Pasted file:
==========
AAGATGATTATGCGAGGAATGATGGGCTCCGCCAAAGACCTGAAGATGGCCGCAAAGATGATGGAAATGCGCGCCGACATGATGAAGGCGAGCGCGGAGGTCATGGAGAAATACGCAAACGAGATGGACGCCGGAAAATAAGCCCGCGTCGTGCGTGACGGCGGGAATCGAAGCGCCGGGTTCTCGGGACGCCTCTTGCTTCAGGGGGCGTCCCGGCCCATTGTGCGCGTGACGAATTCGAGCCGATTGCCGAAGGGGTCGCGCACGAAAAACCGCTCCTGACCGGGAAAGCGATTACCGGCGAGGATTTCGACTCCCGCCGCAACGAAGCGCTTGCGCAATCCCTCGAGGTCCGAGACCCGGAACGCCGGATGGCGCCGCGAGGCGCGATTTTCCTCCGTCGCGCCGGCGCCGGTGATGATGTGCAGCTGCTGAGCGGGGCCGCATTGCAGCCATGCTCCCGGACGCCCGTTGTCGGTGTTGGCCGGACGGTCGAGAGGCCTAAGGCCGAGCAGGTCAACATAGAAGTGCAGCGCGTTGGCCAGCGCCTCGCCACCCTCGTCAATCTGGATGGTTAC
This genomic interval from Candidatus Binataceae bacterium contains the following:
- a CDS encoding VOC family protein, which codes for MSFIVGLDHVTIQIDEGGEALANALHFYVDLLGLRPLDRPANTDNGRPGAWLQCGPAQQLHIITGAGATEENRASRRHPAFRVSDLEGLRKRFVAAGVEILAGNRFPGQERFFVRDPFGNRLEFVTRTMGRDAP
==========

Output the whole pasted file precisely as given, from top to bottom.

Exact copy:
AAGATGATTATGCGAGGAATGATGGGCTCCGCCAAAGACCTGAAGATGGCCGCAAAGATGATGGAAATGCGCGCCGACATGATGAAGGCGAGCGCGGAGGTCATGGAGAAATACGCAAACGAGATGGACGCCGGAAAATAAGCCCGCGTCGTGCGTGACGGCGGGAATCGAAGCGCCGGGTTCTCGGGACGCCTCTTGCTTCAGGGGGCGTCCCGGCCCATTGTGCGCGTGACGAATTCGAGCCGATTGCCGAAGGGGTCGCGCACGAAAAACCGCTCCTGACCGGGAAAGCGATTACCGGCGAGGATTTCGACTCCCGCCGCAACGAAGCGCTTGCGCAATCCCTCGAGGTCCGAGACCCGGAACGCCGGATGGCGCCGCGAGGCGCGATTTTCCTCCGTCGCGCCGGCGCCGGTGATGATGTGCAGCTGCTGAGCGGGGCCGCATTGCAGCCATGCTCCCGGACGCCCGTTGTCGGTGTTGGCCGGACGGTCGAGAGGCCTAAGGCCGAGCAGGTCAACATAGAAGTGCAGCGCGTTGGCCAGCGCCTCGCCACCCTCGTCAATCTGGATGGTTAC
This genomic interval from Candidatus Binataceae bacterium contains the following:
- a CDS encoding VOC family protein, which codes for MSFIVGLDHVTIQIDEGGEALANALHFYVDLLGLRPLDRPANTDNGRPGAWLQCGPAQQLHIITGAGATEENRASRRHPAFRVSDLEGLRKRFVAAGVEILAGNRFPGQERFFVRDPFGNRLEFVTRTMGRDAP